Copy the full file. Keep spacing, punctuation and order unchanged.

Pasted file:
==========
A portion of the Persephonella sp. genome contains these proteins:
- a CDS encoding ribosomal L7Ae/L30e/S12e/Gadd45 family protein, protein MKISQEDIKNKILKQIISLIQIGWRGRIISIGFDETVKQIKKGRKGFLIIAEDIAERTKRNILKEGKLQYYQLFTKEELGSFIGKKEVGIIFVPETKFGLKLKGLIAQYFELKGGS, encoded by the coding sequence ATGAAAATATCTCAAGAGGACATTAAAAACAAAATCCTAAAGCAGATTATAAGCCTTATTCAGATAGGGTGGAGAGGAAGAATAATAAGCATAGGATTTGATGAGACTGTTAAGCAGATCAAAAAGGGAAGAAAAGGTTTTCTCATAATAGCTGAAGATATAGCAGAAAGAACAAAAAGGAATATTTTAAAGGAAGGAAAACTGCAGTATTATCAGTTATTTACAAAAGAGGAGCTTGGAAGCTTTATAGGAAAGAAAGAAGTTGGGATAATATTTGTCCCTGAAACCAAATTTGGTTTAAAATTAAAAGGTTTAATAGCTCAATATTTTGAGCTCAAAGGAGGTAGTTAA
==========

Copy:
A portion of the Persephonella sp. genome contains these proteins:
- a CDS encoding ribosomal L7Ae/L30e/S12e/Gadd45 family protein, protein MKISQEDIKNKILKQIISLIQIGWRGRIISIGFDETVKQIKKGRKGFLIIAEDIAERTKRNILKEGKLQYYQLFTKEELGSFIGKKEVGIIFVPETKFGLKLKGLIAQYFELKGGS, encoded by the coding sequence ATGAAAATATCTCAAGAGGACATTAAAAACAAAATCCTAAAGCAGATTATAAGCCTTATTCAGATAGGGTGGAGAGGAAGAATAATAAGCATAGGATTTGATGAGACTGTTAAGCAGATCAAAAAGGGAAGAAAAGGTTTTCTCATAATAGCTGAAGATATAGCAGAAAGAACAAAAAGGAATATTTTAAAGGAAGGAAAACTGCAGTATTATCAGTTATTTACAAAAGAGGAGCTTGGAAGCTTTATAGGAAAGAAAGAAGTTGGGATAATATTTGTCCCTGAAACCAAATTTGGTTTAAAATTAAAAGGTTTAATAGCTCAATATTTTGAGCTCAAAGGAGGTAGTTAA